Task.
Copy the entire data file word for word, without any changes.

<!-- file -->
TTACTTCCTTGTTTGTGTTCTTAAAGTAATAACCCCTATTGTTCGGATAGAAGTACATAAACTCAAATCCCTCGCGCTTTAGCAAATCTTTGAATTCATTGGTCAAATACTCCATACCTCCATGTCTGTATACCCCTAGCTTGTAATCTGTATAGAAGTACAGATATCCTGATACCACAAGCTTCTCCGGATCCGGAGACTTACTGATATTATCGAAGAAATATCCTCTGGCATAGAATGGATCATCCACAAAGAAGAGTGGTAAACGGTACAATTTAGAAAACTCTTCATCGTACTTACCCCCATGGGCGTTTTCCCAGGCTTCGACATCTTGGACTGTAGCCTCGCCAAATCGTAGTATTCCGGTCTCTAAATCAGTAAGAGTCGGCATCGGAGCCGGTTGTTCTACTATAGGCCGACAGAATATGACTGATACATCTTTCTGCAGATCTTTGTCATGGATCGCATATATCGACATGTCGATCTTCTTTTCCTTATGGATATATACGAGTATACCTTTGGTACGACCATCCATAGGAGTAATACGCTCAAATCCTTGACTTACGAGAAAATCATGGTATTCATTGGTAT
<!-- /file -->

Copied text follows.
TTACTTCCTTGTTTGTGTTCTTAAAGTAATAACCCCTATTGTTCGGATAGAAGTACATAAACTCAAATCCCTCGCGCTTTAGCAAATCTTTGAATTCATTGGTCAAATACTCCATACCTCCATGTCTGTATACCCCTAGCTTGTAATCTGTATAGAAGTACAGATATCCTGATACCACAAGCTTCTCCGGATCCGGAGACTTACTGATATTATCGAAGAAATATCCTCTGGCATAGAATGGATCATCCACAAAGAAGAGTGGTAAACGGTACAATTTAGAAAACTCTTCATCGTACTTACCCCCATGGGCGTTTTCCCAGGCTTCGACATCTTGGACTGTAGCCTCGCCAAATCGTAGTATTCCGGTCTCTAAATCAGTAAGAGTCGGCATCGGAGCCGGTTGTTCTACTATAGGCCGACAGAATATGACTGATACATCTTTCTGCAGATCTTTGTCATGGATCGCATATATCGACATGTCGATCTTCTTTTCCTTATGGATATATACGAGTATACCTTTGGTACGACCATCCATAGGAGTAATACGCTCAAATCCTTGACTTACGAGAAAATCATGGTATTCATTGGTAT